The Manitoba Moose have struggled in their inaugural season. Big time.
It’s been tough for Winnipeg Jets’ fans, who have hoped to see their prospects begin to succeed. The Jets have been highly lauded for their scouting and development programs. One would hope this success would eventually spill into their AHL team.
It’s even tougher for Moose fans, who do not get a lottery ticket for being the worst team in the league.
What about the infusion of youth to the team? The Moose added a tonne of young players with little to no pro-level experience. Could the Moose just be too young?
The team currently sits second to last in the Western Conference in both points and point percentage. They are have the same amount of wins as the last place team, despite playing three more games.
A deeper look into other metrics. They are the most out scored team, allowing 46 more than they have scored and controlling only 38 per cent of goals. They are also the most out shot team, allowing 304 more shots than they have generated and controlled only 43.7 per cent of shots. At an estimated 43 per cent, the Moose are the only team outside of the 45-55 range in estimated Fenwick-close.
But are they too young?
I took a look at the Manitoba Moose’s roster and looked at what proportion of the roster each age group covered.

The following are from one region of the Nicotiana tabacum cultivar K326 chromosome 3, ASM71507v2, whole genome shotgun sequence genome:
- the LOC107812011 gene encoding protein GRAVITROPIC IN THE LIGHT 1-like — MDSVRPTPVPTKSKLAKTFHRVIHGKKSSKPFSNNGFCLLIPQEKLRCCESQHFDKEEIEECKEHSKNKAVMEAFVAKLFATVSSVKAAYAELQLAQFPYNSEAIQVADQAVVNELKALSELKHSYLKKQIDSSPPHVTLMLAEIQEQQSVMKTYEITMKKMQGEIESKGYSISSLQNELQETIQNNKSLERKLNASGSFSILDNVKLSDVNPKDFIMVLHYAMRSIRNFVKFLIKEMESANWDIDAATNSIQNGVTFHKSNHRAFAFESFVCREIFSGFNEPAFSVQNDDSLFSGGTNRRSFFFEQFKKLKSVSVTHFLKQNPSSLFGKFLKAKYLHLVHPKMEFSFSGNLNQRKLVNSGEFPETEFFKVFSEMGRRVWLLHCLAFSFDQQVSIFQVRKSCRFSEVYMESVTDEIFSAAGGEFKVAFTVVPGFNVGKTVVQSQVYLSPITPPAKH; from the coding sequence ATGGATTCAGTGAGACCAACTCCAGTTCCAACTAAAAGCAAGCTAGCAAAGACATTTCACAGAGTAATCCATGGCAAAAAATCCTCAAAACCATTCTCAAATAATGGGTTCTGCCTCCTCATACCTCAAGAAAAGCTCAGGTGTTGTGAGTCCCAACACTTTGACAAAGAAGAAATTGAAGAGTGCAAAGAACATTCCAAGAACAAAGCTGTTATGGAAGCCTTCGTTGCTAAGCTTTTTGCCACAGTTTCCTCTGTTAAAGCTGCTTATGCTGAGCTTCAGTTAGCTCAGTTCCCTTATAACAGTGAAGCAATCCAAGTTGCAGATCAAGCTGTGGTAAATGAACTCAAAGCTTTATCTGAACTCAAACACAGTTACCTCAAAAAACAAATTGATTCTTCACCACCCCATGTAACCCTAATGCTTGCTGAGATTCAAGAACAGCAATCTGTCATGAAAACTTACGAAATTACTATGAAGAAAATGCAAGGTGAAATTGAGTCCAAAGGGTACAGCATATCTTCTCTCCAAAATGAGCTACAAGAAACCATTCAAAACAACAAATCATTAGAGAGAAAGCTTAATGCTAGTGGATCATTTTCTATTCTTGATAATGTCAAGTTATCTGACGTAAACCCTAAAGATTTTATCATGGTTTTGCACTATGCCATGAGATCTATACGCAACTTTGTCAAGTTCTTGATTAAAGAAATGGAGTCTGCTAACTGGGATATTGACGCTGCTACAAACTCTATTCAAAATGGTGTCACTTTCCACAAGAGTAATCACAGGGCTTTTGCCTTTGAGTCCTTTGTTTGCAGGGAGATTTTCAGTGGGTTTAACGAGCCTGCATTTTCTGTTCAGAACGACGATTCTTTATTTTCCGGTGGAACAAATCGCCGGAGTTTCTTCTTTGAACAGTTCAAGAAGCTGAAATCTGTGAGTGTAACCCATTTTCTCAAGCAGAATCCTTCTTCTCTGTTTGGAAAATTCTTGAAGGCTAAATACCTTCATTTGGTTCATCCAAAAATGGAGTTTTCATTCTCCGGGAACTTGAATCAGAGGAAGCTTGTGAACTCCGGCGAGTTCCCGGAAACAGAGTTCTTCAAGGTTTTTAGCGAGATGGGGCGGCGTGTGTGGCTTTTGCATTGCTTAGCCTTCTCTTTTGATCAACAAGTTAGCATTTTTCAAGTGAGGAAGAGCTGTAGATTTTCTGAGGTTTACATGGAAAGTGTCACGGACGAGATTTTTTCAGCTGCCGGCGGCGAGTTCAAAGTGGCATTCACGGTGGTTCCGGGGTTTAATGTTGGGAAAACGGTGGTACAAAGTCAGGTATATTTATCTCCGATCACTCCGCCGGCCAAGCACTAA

Note: For these and all subsequent visuals, 30 actually represents 30 or older
We see that the Moose are indeed young. Most of the population rests at 22 or younger for forwards, and 23 or under for defenders. In addition, most of the team’s production has been carried out by those individuals.
Numbers require context, however. Is this population the norm or an exception?
To compare, I grabbed three other rosters: the Toronto Marlies, the Utica Comets, and the Bakersfield Condors. I chose these three due to being three teams covered by the Nation Network, are well respected for their prospect pools, and vary greatly in their AHL performance.
All four teams, with maybe the exception of the Comets, are fairly similar in team composition being composed of players at the “rookie” ages of 19-22. We do see some differences in the 23-25 range, and then the older teams catch up.
While the Moose do indeed seem to be a slightly younger team, especially on the back-end, they are not all that exceptionally different than some teams doing better than them.
We start to see a pattern here. While it’s not overwhelming, the Moose have the largest bulk of their offense coming from their youngest. This is especially apparent at 22 and under for forwards and 23 and under for defenders.
There’s another way we can look at this (last graph, I promise). I looked at the differences between the two proportion graphs for forwards.
In theory, a balanced team will stay around centre. A team driven by youth will sit above the line, while a team driven by an older core will fall under.
The Moose are indeed a young team, but not exceptionally so. It appears that the failures for the Jets’ farm team is more about the aggregate quality rather than the distribution of age and experience. It likely falls down to a combination of poor veteran performance and the youth not being good enough to carry the anchoring older player.